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Amgalant One: The Old Ideal (English Edition) di [Hammond, Bryn]
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Lunghezza: 574 pagine Word Wise: Abilitato Miglioramenti tipografici: Abilitato
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Temujin comes into the world on the day the Mongols suffer a catastrophic defeat in battle. He isn't the hero type, but he has expectations to live up to, and he has a cause: freedom for his way of life, unity against China, where a nomad is an animal.

‘Through great fear have I lived; Through great grace I have my life.’ – from Temujin’s thanksgiving to his Sacred Mountain, which he believes has intervened to save him from an enemy. In The Secret History of the Mongols, committed to paper on the death of the figure we know as Genghis Khan, his own words, his own memories can be found. Those of his youth, that was hand-to-mouth and tooth-and-nail – when by his own lights he was least of a hero, but had to learn fast – are particularly vivid.

Amgalant One follows The Secret History step by step, incident to incident, as an unlikely lad grows into his kingly name, Tchingis.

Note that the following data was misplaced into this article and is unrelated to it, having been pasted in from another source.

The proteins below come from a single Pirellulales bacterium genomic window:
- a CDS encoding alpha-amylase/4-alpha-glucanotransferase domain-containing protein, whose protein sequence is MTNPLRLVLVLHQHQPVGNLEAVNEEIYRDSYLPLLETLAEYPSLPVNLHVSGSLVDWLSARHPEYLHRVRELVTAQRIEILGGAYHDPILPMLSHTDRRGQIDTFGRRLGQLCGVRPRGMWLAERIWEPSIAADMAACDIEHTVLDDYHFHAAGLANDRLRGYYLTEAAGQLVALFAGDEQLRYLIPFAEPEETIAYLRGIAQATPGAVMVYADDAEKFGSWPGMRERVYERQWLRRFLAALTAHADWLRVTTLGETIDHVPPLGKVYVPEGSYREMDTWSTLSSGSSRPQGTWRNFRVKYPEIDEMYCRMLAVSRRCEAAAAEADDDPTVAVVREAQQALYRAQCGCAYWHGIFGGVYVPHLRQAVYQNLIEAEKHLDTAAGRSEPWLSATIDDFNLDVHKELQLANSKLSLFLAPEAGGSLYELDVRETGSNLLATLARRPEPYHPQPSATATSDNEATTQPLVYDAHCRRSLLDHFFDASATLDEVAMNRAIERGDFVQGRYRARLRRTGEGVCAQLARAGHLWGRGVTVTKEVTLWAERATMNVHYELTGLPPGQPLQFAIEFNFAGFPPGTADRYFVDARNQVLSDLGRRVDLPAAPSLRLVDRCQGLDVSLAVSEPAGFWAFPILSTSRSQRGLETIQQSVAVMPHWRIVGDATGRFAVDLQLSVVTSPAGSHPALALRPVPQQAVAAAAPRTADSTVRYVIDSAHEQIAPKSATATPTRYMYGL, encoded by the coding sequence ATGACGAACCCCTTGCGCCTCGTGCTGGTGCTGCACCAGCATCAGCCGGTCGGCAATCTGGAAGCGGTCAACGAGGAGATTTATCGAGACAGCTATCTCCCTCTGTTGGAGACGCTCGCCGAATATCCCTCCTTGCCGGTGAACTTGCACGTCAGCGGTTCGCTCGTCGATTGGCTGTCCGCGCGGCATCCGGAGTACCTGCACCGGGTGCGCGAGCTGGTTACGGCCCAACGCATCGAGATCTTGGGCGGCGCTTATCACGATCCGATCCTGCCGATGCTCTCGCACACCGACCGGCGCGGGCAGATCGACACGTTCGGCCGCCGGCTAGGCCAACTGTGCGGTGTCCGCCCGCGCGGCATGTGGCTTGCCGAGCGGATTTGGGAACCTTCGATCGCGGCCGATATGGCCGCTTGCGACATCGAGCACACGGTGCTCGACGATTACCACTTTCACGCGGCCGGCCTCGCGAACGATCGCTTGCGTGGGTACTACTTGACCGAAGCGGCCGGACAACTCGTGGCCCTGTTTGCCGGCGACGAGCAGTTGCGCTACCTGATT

I'm a woman in my forties and live in Sydney, Australia. Amgalant began when I explored into The Secret History of the Mongols, a 13th century text, and knew I had found my perfect subject. I've always loved ancient/medieval epic and romance, and I've always been drawn to the cultures of tribal peoples, whose history we know too often through hostile or simply alien states - Rome, China. With Amgalant, I want to do justice to The Secret History, its art, its honesty. When they came to write this, their first book, the Mongols had two traditions to hand: oral epic - ubiquitous on the steppe - and stone inscriptions from past 'states on horseback' as the Chinese called them. The one lent poetry, the other concepts of how to tell a history. I argue that both traditions went towards our faulty hero. It isn't glorification. It's art, and it's analysis. Sequence of Amgalant: #1 Of Battles Past #2 When I am King Amgalant One: The Old Ideal is these together #3 Me and Atrocity #4 The Sheep from the Goats Amgalant Two: Tribal Brawls is these together I've published the lot in 2012. Nine years in the make, but I kept them to work on while I learnt, and only now am happy with the first. Amgalant Three, the final, is underway, at this stage titled Wonders and Horrors. My website

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  • Formato: Formato Kindle